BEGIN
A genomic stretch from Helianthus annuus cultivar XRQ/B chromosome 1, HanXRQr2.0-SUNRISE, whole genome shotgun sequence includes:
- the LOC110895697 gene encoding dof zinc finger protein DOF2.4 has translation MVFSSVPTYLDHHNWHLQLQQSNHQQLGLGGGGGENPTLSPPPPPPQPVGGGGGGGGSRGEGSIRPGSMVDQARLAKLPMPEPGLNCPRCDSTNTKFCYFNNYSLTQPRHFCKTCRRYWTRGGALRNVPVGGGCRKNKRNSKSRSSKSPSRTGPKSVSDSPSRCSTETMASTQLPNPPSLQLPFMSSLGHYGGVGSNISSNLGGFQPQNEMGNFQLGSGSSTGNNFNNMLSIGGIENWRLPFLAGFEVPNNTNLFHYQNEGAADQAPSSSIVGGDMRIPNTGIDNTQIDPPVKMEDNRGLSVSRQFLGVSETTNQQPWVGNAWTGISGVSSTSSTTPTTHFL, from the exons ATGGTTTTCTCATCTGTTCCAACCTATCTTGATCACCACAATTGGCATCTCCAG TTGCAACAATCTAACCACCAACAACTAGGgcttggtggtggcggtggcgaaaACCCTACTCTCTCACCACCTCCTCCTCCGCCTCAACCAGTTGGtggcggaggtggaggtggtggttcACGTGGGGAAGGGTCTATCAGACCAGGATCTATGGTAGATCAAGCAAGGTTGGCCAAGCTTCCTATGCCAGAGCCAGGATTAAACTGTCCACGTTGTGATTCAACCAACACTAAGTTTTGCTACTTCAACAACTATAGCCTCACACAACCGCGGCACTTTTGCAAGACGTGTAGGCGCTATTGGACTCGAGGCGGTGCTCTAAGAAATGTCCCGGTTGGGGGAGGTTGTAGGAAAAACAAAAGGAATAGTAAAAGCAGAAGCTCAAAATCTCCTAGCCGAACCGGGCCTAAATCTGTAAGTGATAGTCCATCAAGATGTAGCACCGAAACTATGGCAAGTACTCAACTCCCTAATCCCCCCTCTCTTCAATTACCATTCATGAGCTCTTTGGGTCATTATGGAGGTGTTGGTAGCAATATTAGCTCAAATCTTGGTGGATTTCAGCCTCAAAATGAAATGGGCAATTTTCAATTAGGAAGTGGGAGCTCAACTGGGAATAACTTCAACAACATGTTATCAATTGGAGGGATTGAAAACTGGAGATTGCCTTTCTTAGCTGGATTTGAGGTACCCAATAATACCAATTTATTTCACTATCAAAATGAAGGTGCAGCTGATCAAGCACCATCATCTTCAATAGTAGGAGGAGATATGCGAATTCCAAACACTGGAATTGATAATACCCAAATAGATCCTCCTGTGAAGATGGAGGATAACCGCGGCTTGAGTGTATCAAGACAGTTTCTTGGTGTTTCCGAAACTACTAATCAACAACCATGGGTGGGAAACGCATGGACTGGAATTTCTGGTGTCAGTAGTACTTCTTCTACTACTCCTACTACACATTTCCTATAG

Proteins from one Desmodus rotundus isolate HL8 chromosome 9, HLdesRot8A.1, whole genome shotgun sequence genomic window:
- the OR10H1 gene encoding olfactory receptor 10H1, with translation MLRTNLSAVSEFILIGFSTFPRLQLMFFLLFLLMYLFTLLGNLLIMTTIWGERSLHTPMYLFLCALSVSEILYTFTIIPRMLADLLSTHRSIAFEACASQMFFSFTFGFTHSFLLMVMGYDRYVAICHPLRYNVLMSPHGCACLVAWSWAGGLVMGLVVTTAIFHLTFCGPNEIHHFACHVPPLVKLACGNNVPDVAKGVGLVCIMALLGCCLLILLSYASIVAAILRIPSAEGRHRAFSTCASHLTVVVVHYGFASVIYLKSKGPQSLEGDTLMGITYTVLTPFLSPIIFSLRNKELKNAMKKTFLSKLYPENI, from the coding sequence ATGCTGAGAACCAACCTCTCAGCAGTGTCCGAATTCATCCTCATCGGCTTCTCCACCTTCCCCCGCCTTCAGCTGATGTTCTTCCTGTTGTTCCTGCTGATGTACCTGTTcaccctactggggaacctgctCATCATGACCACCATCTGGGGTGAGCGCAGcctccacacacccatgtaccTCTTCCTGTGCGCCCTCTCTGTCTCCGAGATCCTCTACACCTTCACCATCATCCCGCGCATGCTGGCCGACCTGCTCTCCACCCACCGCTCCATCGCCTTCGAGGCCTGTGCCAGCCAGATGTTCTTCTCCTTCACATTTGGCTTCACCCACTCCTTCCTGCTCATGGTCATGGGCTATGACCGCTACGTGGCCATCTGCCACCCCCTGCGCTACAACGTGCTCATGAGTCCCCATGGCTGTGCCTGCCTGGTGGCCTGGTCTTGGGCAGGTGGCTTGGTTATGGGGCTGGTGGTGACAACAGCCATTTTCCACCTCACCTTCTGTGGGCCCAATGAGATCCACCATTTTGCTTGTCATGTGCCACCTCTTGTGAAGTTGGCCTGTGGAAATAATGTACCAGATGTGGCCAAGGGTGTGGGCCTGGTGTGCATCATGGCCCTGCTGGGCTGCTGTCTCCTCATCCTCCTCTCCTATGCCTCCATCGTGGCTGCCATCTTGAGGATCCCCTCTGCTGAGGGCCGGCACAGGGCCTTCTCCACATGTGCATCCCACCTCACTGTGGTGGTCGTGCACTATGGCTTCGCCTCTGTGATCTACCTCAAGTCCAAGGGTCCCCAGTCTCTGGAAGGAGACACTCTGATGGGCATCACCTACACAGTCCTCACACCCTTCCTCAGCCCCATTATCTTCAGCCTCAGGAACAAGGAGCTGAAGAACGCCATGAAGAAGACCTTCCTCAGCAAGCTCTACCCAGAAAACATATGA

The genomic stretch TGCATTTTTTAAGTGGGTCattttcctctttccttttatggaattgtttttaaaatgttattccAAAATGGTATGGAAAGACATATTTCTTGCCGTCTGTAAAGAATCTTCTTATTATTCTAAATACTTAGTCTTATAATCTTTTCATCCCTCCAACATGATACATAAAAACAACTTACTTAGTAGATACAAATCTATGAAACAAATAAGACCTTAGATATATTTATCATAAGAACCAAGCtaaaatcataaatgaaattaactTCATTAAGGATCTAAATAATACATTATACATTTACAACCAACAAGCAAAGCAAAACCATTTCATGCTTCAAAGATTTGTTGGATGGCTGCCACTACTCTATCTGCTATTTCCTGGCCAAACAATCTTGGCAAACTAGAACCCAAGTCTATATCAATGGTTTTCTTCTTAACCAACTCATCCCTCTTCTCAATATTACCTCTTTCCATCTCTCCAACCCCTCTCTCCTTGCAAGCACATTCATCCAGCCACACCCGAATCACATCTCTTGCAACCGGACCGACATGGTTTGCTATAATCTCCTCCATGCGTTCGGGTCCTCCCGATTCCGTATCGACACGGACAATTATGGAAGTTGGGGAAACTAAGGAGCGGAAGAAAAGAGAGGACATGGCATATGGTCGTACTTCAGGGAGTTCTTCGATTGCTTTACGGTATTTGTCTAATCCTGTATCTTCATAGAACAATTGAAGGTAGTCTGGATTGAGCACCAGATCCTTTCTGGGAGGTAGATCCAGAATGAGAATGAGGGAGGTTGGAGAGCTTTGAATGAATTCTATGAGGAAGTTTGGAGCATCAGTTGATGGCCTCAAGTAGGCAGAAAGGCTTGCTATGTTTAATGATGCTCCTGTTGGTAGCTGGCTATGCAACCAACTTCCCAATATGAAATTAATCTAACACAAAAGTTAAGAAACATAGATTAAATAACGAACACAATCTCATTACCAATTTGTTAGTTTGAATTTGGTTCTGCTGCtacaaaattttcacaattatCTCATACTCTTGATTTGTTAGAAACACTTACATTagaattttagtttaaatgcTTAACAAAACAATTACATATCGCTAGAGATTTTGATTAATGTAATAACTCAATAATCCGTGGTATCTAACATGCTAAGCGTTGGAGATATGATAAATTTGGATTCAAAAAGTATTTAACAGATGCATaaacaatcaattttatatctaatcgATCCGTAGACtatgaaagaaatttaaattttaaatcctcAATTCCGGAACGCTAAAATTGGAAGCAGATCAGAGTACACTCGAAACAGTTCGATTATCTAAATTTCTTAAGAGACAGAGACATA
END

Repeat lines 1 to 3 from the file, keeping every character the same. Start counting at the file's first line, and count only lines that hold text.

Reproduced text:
A genomic stretch from Helianthus annuus cultivar XRQ/B chromosome 1, HanXRQr2.0-SUNRISE, whole genome shotgun sequence includes:
- the LOC110895697 gene encoding dof zinc finger protein DOF2.4 has translation MVFSSVPTYLDHHNWHLQLQQSNHQQLGLGGGGGENPTLSPPPPPPQPVGGGGGGGGSRGEGSIRPGSMVDQARLAKLPMPEPGLNCPRCDSTNTKFCYFNNYSLTQPRHFCKTCRRYWTRGGALRNVPVGGGCRKNKRNSKSRSSKSPSRTGPKSVSDSPSRCSTETMASTQLPNPPSLQLPFMSSLGHYGGVGSNISSNLGGFQPQNEMGNFQLGSGSSTGNNFNNMLSIGGIENWRLPFLAGFEVPNNTNLFHYQNEGAADQAPSSSIVGGDMRIPNTGIDNTQIDPPVKMEDNRGLSVSRQFLGVSETTNQQPWVGNAWTGISGVSSTSSTTPTTHFL, from the exons ATGGTTTTCTCATCTGTTCCAACCTATCTTGATCACCACAATTGGCATCTCCAG TTGCAACAATCTAACCACCAACAACTAGGgcttggtggtggcggtggcgaaaACCCTACTCTCTCACCACCTCCTCCTCCGCCTCAACCAGTTGGtggcggaggtggaggtggtggttcACGTGGGGAAGGGTCTATCAGACCAGGATCTATGGTAGATCAAGCAAGGTTGGCCAAGCTTCCTATGCCAGAGCCAGGATTAAACTGTCCACGTTGTGATTCAACCAACACTAAGTTTTGCTACTTCAACAACTATAGCCTCACACAACCGCGGCACTTTTGCAAGACGTGTAGGCGCTATTGGACTCGAGGCGGTGCTCTAAGAAATGTCCCGGTTGGGGGAGGTTGTAGGAAAAACAAAAGGAATAGTAAAAGCAGAAGCTCAAAATCTCCTAGCCGAACCGGGCCTAAATCTGTAAGTGATAGTCCATCAAGATGTAGCACCGAAACTATGGCAAGTACTCAACTCCCTAATCCCCCCTCTCTTCAATTACCATTCATGAGCTCTTTGGGTCATTATGGAGGTGTTGGTAGCAATATTAGCTCAAATCTTGGTGGATTTCAGCCTCAAAATGAAATGGGCAATTTTCAATTAGGAAGTGGGAGCTCAACTGGGAATAACTTCAACAACATGTTATCAATTGGAGGGATTGAAAACTGGAGATTGCCTTTCTTAGCTGGATTTGAGGTACCCAATAATACCAATTTATTTCACTATCAAAATGAAGGTGCAGCTGATCAAGCACCATCATCTTCAATAGTAGGAGGAGATATGCGAATTCCAAACACTGGAATTGATAATACCCAAATAGATCCTCCTGTGAAGATGGAGGATAACCGCGGCTTGAGTGTATCAAGACAGTTTCTTGGTGTTTCCGAAACTACTAATCAACAACCATGGGTGGGAAACGCATGGACTGGAATTTCTGGTGTCAGTAGTACTTCTTCTACTACTCCTACTACACATTTCCTATAG

Proteins from one Desmodus rotundus isolate HL8 chromosome 9, HLdesRot8A.1, whole genome shotgun sequence genomic window: